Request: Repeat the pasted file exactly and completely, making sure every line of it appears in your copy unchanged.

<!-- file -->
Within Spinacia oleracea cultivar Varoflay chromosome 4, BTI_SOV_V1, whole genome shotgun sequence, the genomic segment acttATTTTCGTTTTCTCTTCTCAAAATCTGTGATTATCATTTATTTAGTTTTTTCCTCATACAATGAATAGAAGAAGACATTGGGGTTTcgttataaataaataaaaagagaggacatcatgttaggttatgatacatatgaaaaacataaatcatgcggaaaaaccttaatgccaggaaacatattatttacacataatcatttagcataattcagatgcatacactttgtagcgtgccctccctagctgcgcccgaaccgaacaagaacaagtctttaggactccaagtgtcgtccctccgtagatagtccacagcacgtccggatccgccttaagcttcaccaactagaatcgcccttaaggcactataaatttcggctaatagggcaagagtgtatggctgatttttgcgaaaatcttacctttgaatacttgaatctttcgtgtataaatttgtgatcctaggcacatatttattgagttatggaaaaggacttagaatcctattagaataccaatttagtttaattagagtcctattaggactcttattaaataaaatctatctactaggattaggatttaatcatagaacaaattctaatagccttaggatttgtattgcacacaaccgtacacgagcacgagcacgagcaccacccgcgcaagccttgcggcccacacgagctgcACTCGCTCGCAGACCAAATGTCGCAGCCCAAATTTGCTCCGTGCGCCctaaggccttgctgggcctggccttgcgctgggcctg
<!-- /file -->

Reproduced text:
Within Spinacia oleracea cultivar Varoflay chromosome 4, BTI_SOV_V1, whole genome shotgun sequence, the genomic segment acttATTTTCGTTTTCTCTTCTCAAAATCTGTGATTATCATTTATTTAGTTTTTTCCTCATACAATGAATAGAAGAAGACATTGGGGTTTcgttataaataaataaaaagagaggacatcatgttaggttatgatacatatgaaaaacataaatcatgcggaaaaaccttaatgccaggaaacatattatttacacataatcatttagcataattcagatgcatacactttgtagcgtgccctccctagctgcgcccgaaccgaacaagaacaagtctttaggactccaagtgtcgtccctccgtagatagtccacagcacgtccggatccgccttaagcttcaccaactagaatcgcccttaaggcactataaatttcggctaatagggcaagagtgtatggctgatttttgcgaaaatcttacctttgaatacttgaatctttcgtgtataaatttgtgatcctaggcacatatttattgagttatggaaaaggacttagaatcctattagaataccaatttagtttaattagagtcctattaggactcttattaaataaaatctatctactaggattaggatttaatcatagaacaaattctaatagccttaggatttgtattgcacacaaccgtacacgagcacgagcacgagcaccacccgcgcaagccttgcggcccacacgagctgcACTCGCTCGCAGACCAAATGTCGCAGCCCAAATTTGCTCCGTGCGCCctaaggccttgctgggcctggccttgcgctgggcctg